skip to main content
OSTI.GOV title logo U.S. Department of Energy
Office of Scientific and Technical Information

Title: Determination of organic acids in ground water by liquid chromatography/atmospheric pressure chemical ionization/mass spectrometry

Abstract

Current methods of determining organic acids in ground water are labor-intensive, time-consuming and require a large volume of sample (100 milliliter to 1.0 liter). This paper reports a new method developed to determine aliphatic, alicyclic, and aromatic acids in ground water using liquid chromatography/atmospheric pressure chemical ionization/mass spectrometry (LC/APCI/MS). This method was shown to be fast (less than 1 hour), effective, and reproducible, requiring only 1.0 mL of ground-water sample. Ground water was pH-adjusted, filtered through 0.45 {micro}m filters and directly injected into the LC. A binary solvent system consisting of 40 mM of aqueous ammonium acetate and methanol and a C18 column were used for chromatographical separation. The APCI was operated under negative ionization mode. Selected ion monitoring (SIM) was used for detection and quantitation of the analytes. This method was applied to the analysis of organic acids in ground-water samples collected from an aquifer contaminated with JP-4 fuel hydrocarbons at Wurtsmith Air Force Base in Oscoda, Michigan. Aromatic acids identified in the contaminated ground water include o-, m-toluic acids (2- and 3-methylbenzoic acids), 2,6-dimethylbenzoic acid, 2,3,5-and 2,4,6-trimethylbenzoic acids and two additional trimethylbenzoic acids with unknown location of methylation. The detection of aromatic acids in groundwater from the KC-135more » site provided evidence for in situ microbial degradation of hydrocarbons occurring in the aquifer.« less

Authors:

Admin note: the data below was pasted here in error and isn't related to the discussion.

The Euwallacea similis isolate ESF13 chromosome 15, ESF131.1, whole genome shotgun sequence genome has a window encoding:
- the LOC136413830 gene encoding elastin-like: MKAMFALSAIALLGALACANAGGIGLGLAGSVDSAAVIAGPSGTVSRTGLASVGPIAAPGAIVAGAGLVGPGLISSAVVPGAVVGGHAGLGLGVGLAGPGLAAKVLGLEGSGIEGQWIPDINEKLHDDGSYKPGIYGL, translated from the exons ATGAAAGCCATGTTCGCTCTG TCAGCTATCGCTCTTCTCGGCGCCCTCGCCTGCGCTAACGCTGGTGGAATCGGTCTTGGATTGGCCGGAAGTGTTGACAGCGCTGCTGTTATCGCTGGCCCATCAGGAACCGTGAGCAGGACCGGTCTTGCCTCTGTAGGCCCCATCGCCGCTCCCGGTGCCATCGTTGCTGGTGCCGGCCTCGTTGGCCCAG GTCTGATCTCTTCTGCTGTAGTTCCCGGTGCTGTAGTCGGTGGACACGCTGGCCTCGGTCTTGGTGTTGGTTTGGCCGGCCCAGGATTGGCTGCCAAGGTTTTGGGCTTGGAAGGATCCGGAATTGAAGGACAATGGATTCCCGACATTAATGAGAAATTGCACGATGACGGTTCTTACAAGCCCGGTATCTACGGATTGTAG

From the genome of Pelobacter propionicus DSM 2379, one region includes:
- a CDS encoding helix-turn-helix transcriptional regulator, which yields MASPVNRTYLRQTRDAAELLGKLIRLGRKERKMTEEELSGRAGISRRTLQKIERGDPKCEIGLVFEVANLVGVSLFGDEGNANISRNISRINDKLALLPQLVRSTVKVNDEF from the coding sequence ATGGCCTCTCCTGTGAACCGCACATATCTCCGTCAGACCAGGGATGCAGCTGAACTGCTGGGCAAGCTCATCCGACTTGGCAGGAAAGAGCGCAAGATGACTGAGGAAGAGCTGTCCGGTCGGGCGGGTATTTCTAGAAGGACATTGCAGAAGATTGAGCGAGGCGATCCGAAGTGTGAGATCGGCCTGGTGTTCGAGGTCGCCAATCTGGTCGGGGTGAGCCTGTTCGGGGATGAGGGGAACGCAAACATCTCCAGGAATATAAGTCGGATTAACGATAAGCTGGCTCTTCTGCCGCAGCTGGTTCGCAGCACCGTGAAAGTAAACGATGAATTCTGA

;  [1]
  1. Univ. of Michigan, Ann Arbor, MI (United States). Dept. of Civil and Environmental Engineering
Publication Date:
Sponsoring Org.:
USDOE
OSTI Identifier:
351532
Resource Type:
Journal Article
Journal Name:
Analytical Letters
Additional Journal Information:
Journal Volume: 32; Journal Issue: 7; Other Information: PBD: May 1999
Country of Publication:
United States
Language:
English
Subject:
54 ENVIRONMENTAL SCIENCES; 40 CHEMISTRY; WATER POLLUTION; CHEMICAL ANALYSIS; ORGANIC ACIDS; GROUND WATER; CHROMATOGRAPHY; MASS SPECTROSCOPY; EXPERIMENTAL DATA

Citation Formats

Fang, J, and Barcelona, M J. Determination of organic acids in ground water by liquid chromatography/atmospheric pressure chemical ionization/mass spectrometry. United States: N. p., 1999. Web. doi:10.1080/00032719908542910.
Fang, J, & Barcelona, M J. Determination of organic acids in ground water by liquid chromatography/atmospheric pressure chemical ionization/mass spectrometry. United States. doi:10.1080/00032719908542910.
Fang, J, and Barcelona, M J. Sat . "Determination of organic acids in ground water by liquid chromatography/atmospheric pressure chemical ionization/mass spectrometry". United States. doi:10.1080/00032719908542910.
@article{osti_351532,
title = {Determination of organic acids in ground water by liquid chromatography/atmospheric pressure chemical ionization/mass spectrometry},
author = {Fang, J and Barcelona, M J},
abstractNote = {Current methods of determining organic acids in ground water are labor-intensive, time-consuming and require a large volume of sample (100 milliliter to 1.0 liter). This paper reports a new method developed to determine aliphatic, alicyclic, and aromatic acids in ground water using liquid chromatography/atmospheric pressure chemical ionization/mass spectrometry (LC/APCI/MS). This method was shown to be fast (less than 1 hour), effective, and reproducible, requiring only 1.0 mL of ground-water sample. Ground water was pH-adjusted, filtered through 0.45 {micro}m filters and directly injected into the LC. A binary solvent system consisting of 40 mM of aqueous ammonium acetate and methanol and a C18 column were used for chromatographical separation. The APCI was operated under negative ionization mode. Selected ion monitoring (SIM) was used for detection and quantitation of the analytes. This method was applied to the analysis of organic acids in ground-water samples collected from an aquifer contaminated with JP-4 fuel hydrocarbons at Wurtsmith Air Force Base in Oscoda, Michigan. Aromatic acids identified in the contaminated ground water include o-, m-toluic acids (2- and 3-methylbenzoic acids), 2,6-dimethylbenzoic acid, 2,3,5-and 2,4,6-trimethylbenzoic acids and two additional trimethylbenzoic acids with unknown location of methylation. The detection of aromatic acids in groundwater from the KC-135 site provided evidence for in situ microbial degradation of hydrocarbons occurring in the aquifer.},
doi = {10.1080/00032719908542910},
journal = {Analytical Letters},
number = 7,
volume = 32,
place = {United States},
year = {1999},
month = {5}
}